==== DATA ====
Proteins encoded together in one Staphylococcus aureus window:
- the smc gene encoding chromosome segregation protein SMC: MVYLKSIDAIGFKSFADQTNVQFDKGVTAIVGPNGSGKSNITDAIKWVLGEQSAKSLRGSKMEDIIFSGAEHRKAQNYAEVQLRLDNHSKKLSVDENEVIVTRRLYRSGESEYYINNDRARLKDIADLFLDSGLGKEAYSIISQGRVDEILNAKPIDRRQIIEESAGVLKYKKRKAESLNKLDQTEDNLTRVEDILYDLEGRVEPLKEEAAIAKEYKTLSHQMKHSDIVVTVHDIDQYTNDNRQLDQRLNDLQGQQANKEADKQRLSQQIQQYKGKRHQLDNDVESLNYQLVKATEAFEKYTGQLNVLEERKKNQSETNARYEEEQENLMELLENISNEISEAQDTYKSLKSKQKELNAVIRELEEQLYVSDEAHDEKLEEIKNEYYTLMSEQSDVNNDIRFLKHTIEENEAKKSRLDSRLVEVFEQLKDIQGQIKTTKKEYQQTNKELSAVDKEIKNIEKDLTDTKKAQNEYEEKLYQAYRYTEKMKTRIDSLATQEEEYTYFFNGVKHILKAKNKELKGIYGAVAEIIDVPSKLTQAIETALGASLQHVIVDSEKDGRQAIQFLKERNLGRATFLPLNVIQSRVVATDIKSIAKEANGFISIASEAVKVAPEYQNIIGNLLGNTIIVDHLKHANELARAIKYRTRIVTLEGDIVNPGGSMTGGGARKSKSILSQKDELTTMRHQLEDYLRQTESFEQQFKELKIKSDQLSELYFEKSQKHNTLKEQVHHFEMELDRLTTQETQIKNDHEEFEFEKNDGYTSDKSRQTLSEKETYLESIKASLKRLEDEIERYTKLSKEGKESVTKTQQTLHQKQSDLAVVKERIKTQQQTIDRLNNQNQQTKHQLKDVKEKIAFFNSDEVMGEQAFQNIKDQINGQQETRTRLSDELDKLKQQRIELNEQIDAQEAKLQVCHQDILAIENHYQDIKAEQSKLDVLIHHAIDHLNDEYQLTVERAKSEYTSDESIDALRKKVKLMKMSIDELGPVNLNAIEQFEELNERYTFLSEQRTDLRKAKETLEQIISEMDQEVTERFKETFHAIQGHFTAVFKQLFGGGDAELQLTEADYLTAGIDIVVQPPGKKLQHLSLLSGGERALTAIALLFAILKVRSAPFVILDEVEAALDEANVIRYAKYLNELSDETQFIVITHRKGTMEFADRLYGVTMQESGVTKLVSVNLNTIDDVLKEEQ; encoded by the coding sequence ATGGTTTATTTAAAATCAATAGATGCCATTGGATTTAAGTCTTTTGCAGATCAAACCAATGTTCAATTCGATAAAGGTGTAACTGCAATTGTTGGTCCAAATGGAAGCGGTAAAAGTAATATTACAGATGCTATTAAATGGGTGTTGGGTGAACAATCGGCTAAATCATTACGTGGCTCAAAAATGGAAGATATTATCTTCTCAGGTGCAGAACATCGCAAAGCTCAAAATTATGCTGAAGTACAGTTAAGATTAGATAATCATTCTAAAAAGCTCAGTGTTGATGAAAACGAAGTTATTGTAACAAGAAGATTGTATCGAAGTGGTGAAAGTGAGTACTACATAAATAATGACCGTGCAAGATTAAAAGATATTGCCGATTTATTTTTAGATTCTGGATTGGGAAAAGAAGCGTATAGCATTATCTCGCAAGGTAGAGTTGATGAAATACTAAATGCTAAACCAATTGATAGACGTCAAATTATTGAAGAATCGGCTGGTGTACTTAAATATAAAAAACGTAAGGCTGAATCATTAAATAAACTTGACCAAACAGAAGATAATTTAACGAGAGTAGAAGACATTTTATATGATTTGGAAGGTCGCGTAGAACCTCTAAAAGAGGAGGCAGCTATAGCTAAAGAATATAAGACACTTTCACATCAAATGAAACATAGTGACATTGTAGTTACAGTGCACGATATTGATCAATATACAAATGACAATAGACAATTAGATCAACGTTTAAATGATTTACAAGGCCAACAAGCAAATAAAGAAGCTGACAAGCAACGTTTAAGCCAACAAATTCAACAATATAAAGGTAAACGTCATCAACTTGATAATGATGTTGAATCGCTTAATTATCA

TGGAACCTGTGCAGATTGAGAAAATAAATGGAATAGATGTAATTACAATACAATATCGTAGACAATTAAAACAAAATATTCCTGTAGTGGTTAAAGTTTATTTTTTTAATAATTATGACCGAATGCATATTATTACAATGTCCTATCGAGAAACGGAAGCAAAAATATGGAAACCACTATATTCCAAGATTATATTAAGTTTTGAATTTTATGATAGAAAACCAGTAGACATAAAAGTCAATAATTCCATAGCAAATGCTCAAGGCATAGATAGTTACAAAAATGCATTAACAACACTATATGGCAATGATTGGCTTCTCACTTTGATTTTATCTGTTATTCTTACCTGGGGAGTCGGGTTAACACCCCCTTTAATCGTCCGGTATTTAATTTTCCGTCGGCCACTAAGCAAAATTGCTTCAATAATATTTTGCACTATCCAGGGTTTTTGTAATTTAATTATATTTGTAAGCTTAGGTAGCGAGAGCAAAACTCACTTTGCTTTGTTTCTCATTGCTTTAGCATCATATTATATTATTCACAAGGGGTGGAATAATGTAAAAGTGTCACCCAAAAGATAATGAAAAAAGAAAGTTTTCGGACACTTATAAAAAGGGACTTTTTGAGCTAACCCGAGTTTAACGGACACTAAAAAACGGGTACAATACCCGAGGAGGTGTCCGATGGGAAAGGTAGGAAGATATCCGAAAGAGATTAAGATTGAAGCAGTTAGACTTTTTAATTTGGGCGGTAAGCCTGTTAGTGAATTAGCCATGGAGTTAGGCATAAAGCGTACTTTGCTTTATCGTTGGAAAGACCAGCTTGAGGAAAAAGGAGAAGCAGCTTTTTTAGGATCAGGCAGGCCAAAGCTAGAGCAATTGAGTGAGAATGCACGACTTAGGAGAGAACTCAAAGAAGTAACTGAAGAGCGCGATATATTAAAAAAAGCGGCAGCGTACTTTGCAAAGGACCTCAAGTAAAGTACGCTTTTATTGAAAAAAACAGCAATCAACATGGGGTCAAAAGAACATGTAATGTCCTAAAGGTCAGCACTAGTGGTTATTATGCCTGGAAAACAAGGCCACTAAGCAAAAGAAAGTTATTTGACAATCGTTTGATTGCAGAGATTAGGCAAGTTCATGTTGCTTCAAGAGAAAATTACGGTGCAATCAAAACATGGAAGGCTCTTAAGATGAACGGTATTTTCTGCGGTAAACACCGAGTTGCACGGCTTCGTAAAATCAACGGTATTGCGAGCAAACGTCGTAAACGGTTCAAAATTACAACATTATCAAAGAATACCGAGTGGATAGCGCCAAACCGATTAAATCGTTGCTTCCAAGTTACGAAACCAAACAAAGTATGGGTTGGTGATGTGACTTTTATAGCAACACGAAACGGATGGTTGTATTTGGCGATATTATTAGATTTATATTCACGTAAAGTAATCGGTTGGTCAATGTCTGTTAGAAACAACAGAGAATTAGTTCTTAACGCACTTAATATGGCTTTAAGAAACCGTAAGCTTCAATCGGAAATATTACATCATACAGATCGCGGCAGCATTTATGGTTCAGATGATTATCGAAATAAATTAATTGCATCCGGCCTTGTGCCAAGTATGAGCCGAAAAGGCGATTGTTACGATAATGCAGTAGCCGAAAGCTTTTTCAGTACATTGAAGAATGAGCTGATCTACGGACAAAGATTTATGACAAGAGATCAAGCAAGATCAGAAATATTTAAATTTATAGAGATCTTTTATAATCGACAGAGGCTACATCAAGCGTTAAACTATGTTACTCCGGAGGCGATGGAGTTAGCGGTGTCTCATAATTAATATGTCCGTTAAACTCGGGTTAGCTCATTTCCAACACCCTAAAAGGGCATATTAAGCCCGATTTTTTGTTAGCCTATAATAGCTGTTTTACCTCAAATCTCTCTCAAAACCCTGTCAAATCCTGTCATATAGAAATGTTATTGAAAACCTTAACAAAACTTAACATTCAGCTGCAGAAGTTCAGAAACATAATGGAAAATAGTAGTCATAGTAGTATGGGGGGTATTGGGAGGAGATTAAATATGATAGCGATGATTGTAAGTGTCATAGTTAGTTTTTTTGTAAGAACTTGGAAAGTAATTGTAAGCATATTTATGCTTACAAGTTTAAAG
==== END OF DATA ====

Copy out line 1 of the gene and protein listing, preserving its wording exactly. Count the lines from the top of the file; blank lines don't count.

Proteins encoded together in one Staphylococcus aureus window: